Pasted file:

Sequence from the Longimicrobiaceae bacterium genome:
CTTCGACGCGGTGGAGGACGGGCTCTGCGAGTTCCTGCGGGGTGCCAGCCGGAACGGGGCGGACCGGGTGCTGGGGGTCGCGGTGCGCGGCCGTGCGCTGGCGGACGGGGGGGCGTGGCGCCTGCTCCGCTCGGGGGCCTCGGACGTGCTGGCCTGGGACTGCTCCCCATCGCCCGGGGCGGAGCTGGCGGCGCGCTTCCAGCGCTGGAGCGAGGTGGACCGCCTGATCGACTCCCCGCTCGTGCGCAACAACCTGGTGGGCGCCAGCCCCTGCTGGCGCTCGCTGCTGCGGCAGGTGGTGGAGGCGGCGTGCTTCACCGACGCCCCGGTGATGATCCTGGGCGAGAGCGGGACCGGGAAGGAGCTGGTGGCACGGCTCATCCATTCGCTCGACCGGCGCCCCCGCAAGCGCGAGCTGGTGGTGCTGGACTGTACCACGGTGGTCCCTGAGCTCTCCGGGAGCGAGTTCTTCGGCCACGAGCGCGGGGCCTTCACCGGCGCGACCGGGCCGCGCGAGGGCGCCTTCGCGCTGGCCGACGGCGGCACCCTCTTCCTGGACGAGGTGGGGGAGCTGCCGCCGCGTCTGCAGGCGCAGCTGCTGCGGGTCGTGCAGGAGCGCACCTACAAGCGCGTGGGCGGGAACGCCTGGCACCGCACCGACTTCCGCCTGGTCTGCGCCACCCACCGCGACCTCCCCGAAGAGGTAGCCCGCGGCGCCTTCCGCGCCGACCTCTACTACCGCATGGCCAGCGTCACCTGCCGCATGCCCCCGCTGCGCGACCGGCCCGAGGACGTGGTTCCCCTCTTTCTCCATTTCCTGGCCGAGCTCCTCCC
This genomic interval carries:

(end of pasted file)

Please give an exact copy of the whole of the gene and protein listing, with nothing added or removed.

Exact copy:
Sequence from the Longimicrobiaceae bacterium genome:
CTTCGACGCGGTGGAGGACGGGCTCTGCGAGTTCCTGCGGGGTGCCAGCCGGAACGGGGCGGACCGGGTGCTGGGGGTCGCGGTGCGCGGCCGTGCGCTGGCGGACGGGGGGGCGTGGCGCCTGCTCCGCTCGGGGGCCTCGGACGTGCTGGCCTGGGACTGCTCCCCATCGCCCGGGGCGGAGCTGGCGGCGCGCTTCCAGCGCTGGAGCGAGGTGGACCGCCTGATCGACTCCCCGCTCGTGCGCAACAACCTGGTGGGCGCCAGCCCCTGCTGGCGCTCGCTGCTGCGGCAGGTGGTGGAGGCGGCGTGCTTCACCGACGCCCCGGTGATGATCCTGGGCGAGAGCGGGACCGGGAAGGAGCTGGTGGCACGGCTCATCCATTCGCTCGACCGGCGCCCCCGCAAGCGCGAGCTGGTGGTGCTGGACTGTACCACGGTGGTCCCTGAGCTCTCCGGGAGCGAGTTCTTCGGCCACGAGCGCGGGGCCTTCACCGGCGCGACCGGGCCGCGCGAGGGCGCCTTCGCGCTGGCCGACGGCGGCACCCTCTTCCTGGACGAGGTGGGGGAGCTGCCGCCGCGTCTGCAGGCGCAGCTGCTGCGGGTCGTGCAGGAGCGCACCTACAAGCGCGTGGGCGGGAACGCCTGGCACCGCACCGACTTCCGCCTGGTCTGCGCCACCCACCGCGACCTCCCCGAAGAGGTAGCCCGCGGCGCCTTCCGCGCCGACCTCTACTACCGCATGGCCAGCGTCACCTGCCGCATGCCCCCGCTGCGCGACCGGCCCGAGGACGTGGTTCCCCTCTTTCTCCATTTCCTGGCCGAGCTCCTCCC
This genomic interval carries: